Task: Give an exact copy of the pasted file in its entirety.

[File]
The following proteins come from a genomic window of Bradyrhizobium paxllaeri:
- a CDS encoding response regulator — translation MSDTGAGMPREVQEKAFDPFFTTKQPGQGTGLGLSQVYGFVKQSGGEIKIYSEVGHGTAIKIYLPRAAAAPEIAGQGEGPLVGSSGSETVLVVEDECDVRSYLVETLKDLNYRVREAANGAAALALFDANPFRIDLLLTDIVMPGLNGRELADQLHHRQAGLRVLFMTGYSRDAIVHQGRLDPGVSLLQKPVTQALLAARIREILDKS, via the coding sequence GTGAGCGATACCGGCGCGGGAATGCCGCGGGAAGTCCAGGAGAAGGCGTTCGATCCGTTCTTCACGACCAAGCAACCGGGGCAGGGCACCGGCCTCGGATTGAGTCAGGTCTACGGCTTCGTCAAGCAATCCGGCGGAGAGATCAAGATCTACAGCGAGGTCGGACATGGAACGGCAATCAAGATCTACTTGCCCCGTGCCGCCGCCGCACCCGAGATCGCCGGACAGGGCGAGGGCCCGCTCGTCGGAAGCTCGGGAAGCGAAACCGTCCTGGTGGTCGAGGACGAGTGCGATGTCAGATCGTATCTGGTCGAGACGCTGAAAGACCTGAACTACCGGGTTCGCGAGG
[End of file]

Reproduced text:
The following proteins come from a genomic window of Bradyrhizobium paxllaeri:
- a CDS encoding response regulator — translation MSDTGAGMPREVQEKAFDPFFTTKQPGQGTGLGLSQVYGFVKQSGGEIKIYSEVGHGTAIKIYLPRAAAAPEIAGQGEGPLVGSSGSETVLVVEDECDVRSYLVETLKDLNYRVREAANGAAALALFDANPFRIDLLLTDIVMPGLNGRELADQLHHRQAGLRVLFMTGYSRDAIVHQGRLDPGVSLLQKPVTQALLAARIREILDKS, via the coding sequence GTGAGCGATACCGGCGCGGGAATGCCGCGGGAAGTCCAGGAGAAGGCGTTCGATCCGTTCTTCACGACCAAGCAACCGGGGCAGGGCACCGGCCTCGGATTGAGTCAGGTCTACGGCTTCGTCAAGCAATCCGGCGGAGAGATCAAGATCTACAGCGAGGTCGGACATGGAACGGCAATCAAGATCTACTTGCCCCGTGCCGCCGCCGCACCCGAGATCGCCGGACAGGGCGAGGGCCCGCTCGTCGGAAGCTCGGGAAGCGAAACCGTCCTGGTGGTCGAGGACGAGTGCGATGTCAGATCGTATCTGGTCGAGACGCTGAAAGACCTGAACTACCGGGTTCGCGAGG